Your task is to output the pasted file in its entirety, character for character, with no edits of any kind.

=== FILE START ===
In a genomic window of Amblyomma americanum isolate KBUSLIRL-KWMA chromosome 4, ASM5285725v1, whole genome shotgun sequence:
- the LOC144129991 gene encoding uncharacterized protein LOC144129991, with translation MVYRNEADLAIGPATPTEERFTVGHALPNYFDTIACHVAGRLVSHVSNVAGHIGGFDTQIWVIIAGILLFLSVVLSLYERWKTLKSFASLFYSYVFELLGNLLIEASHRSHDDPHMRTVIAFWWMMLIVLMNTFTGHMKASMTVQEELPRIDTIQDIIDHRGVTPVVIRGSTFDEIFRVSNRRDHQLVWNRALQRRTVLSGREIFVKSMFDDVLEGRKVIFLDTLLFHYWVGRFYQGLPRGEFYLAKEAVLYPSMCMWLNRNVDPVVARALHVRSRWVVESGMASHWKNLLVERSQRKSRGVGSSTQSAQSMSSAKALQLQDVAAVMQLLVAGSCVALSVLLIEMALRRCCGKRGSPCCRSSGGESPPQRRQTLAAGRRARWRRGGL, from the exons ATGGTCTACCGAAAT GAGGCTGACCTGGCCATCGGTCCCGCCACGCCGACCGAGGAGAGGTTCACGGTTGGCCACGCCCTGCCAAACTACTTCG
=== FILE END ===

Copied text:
In a genomic window of Amblyomma americanum isolate KBUSLIRL-KWMA chromosome 4, ASM5285725v1, whole genome shotgun sequence:
- the LOC144129991 gene encoding uncharacterized protein LOC144129991, with translation MVYRNEADLAIGPATPTEERFTVGHALPNYFDTIACHVAGRLVSHVSNVAGHIGGFDTQIWVIIAGILLFLSVVLSLYERWKTLKSFASLFYSYVFELLGNLLIEASHRSHDDPHMRTVIAFWWMMLIVLMNTFTGHMKASMTVQEELPRIDTIQDIIDHRGVTPVVIRGSTFDEIFRVSNRRDHQLVWNRALQRRTVLSGREIFVKSMFDDVLEGRKVIFLDTLLFHYWVGRFYQGLPRGEFYLAKEAVLYPSMCMWLNRNVDPVVARALHVRSRWVVESGMASHWKNLLVERSQRKSRGVGSSTQSAQSMSSAKALQLQDVAAVMQLLVAGSCVALSVLLIEMALRRCCGKRGSPCCRSSGGESPPQRRQTLAAGRRARWRRGGL, from the exons ATGGTCTACCGAAAT GAGGCTGACCTGGCCATCGGTCCCGCCACGCCGACCGAGGAGAGGTTCACGGTTGGCCACGCCCTGCCAAACTACTTCG